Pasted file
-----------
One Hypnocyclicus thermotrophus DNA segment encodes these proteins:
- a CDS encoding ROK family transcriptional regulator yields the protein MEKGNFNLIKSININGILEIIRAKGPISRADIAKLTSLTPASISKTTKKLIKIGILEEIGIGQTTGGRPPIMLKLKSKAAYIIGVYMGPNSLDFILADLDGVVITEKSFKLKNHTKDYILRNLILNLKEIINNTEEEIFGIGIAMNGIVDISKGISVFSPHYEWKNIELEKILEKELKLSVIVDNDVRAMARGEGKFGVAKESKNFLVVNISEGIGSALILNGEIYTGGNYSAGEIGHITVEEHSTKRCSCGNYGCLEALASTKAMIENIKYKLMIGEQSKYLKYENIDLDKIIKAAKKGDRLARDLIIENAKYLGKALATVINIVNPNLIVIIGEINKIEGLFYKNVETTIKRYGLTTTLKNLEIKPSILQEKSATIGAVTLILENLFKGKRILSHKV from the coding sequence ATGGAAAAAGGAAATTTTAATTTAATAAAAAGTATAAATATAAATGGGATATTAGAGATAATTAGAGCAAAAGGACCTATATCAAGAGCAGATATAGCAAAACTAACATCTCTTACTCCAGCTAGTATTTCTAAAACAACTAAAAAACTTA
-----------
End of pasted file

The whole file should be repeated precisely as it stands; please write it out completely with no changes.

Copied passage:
One Hypnocyclicus thermotrophus DNA segment encodes these proteins:
- a CDS encoding ROK family transcriptional regulator yields the protein MEKGNFNLIKSININGILEIIRAKGPISRADIAKLTSLTPASISKTTKKLIKIGILEEIGIGQTTGGRPPIMLKLKSKAAYIIGVYMGPNSLDFILADLDGVVITEKSFKLKNHTKDYILRNLILNLKEIINNTEEEIFGIGIAMNGIVDISKGISVFSPHYEWKNIELEKILEKELKLSVIVDNDVRAMARGEGKFGVAKESKNFLVVNISEGIGSALILNGEIYTGGNYSAGEIGHITVEEHSTKRCSCGNYGCLEALASTKAMIENIKYKLMIGEQSKYLKYENIDLDKIIKAAKKGDRLARDLIIENAKYLGKALATVINIVNPNLIVIIGEINKIEGLFYKNVETTIKRYGLTTTLKNLEIKPSILQEKSATIGAVTLILENLFKGKRILSHKV from the coding sequence ATGGAAAAAGGAAATTTTAATTTAATAAAAAGTATAAATATAAATGGGATATTAGAGATAATTAGAGCAAAAGGACCTATATCAAGAGCAGATATAGCAAAACTAACATCTCTTACTCCAGCTAGTATTTCTAAAACAACTAAAAAACTTA